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46 simple thresholding algorithm at a threshold pi xel brightness value of 128 to produce a binary image suitable for analysis (Ridler and Calvar d, 1978) (Figure 4-6C). The thresholding procedure enhanced the snag material from its surroundings by converting all the grayscale pixels in the image to either a black or white pixel depending on its gr ayscale brightness value (0-128=black pixel; 129-256=white pixel). Within the 5.0-m2 measurement block, Image J counted all of the bl ack pixels using the analyze particles comma nd, and generated an area (m2) value based on the previously defined measurement scale. The measurement block wa s then moved 0.5 m up the stadia rod using the hand tool, and the measurement process was repeated until all seven of the 5.0-m2 blocks had been measured (Figure 4-6D). Area values generated by Image J were recorded into Microsoft Office Excel (ver. 2003 SP2) spreadsheets for data manage ment and further analyses. Detailed guidelines for digital photograph optimization, processing, and analysis te chniques utilized in this study are contained in Appendix B. Prior to actual data collection on the Apalach icola River, two preliminary studies were conducted to assess the repeatabil ity, sensitivity, and logistics of using the proposed digital image analysis techniques for snag area quan tification. In the fi rst study, a 0.5-m x 0.5-m Plexiglas square was constructed, painted white, and subsequently framed with a 0.025-m wide black border as a sample object of known area. The test square was attached 1.75 m above ground level on a vertical pole, with one edge of the square parallel to the ground surface. A 100.0-m measuring tape was extended outward from the pole, and surv ey flags were inserted into the ground at 10.0-m increments. Three un-zoomed phot ographs of the test square were taken at each 10.0-m distance away from the pole. The test square was then rotated 45 and the photographic procedure was repeated. All photogra phs were then analyzed using the digital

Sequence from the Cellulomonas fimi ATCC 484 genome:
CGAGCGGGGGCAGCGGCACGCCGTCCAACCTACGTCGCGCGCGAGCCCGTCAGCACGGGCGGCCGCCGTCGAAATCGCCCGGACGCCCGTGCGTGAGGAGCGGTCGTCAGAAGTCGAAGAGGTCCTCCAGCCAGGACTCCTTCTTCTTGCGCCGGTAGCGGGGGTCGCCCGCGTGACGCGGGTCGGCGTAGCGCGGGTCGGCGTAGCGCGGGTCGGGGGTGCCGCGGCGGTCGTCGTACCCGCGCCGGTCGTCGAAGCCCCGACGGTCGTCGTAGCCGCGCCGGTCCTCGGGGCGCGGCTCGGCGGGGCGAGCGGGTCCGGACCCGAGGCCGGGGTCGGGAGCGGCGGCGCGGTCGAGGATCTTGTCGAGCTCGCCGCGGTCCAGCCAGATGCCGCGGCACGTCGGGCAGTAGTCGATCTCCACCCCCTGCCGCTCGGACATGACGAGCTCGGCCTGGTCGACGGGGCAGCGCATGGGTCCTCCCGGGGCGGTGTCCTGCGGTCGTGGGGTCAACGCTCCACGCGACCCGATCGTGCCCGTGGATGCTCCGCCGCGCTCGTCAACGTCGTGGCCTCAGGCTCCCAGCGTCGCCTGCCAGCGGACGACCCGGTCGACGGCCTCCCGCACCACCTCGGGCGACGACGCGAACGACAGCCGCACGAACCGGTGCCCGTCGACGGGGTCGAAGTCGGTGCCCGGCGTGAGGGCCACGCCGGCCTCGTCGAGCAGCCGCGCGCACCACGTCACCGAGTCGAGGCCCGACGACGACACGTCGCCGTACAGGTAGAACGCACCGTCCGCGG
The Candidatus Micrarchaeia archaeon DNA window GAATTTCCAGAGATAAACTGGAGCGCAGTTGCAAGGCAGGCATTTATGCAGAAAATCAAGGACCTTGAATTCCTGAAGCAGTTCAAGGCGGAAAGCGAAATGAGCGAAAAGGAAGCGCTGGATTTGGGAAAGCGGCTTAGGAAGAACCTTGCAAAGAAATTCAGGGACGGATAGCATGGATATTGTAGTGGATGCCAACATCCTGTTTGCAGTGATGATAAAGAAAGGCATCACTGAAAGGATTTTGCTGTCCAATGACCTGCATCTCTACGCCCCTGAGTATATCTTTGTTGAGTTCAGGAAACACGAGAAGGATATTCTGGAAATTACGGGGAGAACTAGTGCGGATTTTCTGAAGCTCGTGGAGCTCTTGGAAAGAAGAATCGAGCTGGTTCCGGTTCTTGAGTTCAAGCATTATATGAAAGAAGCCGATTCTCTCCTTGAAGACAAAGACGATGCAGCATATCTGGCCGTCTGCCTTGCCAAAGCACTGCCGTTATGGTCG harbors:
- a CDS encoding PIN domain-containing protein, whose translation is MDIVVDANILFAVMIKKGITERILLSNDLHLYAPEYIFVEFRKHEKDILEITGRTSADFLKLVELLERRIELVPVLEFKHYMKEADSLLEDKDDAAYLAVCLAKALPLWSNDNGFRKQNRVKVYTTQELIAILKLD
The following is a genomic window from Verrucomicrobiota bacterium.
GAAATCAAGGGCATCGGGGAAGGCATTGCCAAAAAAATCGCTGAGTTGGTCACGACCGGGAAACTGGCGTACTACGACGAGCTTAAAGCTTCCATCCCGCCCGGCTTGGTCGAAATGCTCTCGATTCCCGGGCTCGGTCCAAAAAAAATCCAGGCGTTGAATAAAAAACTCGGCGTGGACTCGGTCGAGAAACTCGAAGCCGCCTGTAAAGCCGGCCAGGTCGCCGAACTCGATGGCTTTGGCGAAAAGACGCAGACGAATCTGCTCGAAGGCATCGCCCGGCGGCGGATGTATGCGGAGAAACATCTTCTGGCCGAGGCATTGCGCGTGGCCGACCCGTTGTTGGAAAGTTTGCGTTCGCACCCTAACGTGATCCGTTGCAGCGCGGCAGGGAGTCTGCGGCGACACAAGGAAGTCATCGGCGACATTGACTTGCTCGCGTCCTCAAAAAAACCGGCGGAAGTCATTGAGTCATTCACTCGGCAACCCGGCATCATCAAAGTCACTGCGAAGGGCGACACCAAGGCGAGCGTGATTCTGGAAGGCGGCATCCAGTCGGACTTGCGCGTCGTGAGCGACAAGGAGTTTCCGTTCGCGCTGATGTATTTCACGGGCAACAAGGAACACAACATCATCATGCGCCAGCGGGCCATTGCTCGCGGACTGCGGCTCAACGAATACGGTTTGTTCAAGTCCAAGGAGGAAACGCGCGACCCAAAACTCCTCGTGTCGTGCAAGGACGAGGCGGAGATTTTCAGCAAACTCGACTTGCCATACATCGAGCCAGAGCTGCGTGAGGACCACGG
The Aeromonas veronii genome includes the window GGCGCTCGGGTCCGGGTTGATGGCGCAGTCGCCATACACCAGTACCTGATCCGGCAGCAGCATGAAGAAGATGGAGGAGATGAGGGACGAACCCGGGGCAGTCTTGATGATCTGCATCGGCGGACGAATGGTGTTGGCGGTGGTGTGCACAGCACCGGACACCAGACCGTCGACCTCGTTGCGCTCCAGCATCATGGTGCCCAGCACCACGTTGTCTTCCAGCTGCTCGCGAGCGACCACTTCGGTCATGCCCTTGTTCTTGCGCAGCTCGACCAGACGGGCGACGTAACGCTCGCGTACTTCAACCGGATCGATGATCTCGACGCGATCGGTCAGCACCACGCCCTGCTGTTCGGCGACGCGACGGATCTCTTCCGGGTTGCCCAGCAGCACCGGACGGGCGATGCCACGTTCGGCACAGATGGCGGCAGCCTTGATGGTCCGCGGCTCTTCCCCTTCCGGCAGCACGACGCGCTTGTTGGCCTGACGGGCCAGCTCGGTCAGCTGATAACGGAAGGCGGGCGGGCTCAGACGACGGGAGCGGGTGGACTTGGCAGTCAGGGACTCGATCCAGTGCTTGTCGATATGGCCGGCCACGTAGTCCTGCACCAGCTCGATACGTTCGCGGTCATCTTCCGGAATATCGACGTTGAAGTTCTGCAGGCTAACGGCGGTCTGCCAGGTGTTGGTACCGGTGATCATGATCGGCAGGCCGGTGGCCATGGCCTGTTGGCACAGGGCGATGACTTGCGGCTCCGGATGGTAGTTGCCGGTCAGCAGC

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47 image analysis techniques to de termine errors associated with variation in horizontal distance and target orientation. The results of the firs t pilot study indicated that horizontal distances within 80.0-m of the target object produced area values with less than 5.0% error, while distances within 50.0-m of the target produced less than 2.0% error. Orientation of the target was found to have no measurable effect on cal culated areas using the proposed methods. A second pilot study was conducted on the Suwann ee River to address l ogistical details of the field-based methods. During this trial, a fi eld assistant was positi oned along the river shore with the 3.5-m stadia rod, and photographs were taken at various dist ances (~15.0-60.0 m) from the bank to assess variations in snag detail. Additionally, 10.0to 25.0-m lengths of shoreline were photographed at a distance of 40.0-m from th e bank to evaluate the length of shoreline necessary to generate abundant ar ea data within each of the 0.5-m el evations above water level. Results of the second study indicated that photography at a dist ance of 40.0-m from the shore generated ample resolution of even the sma llest snags along the bank, and 10.0-m lengths of shoreline produced sufficient area data for analyses.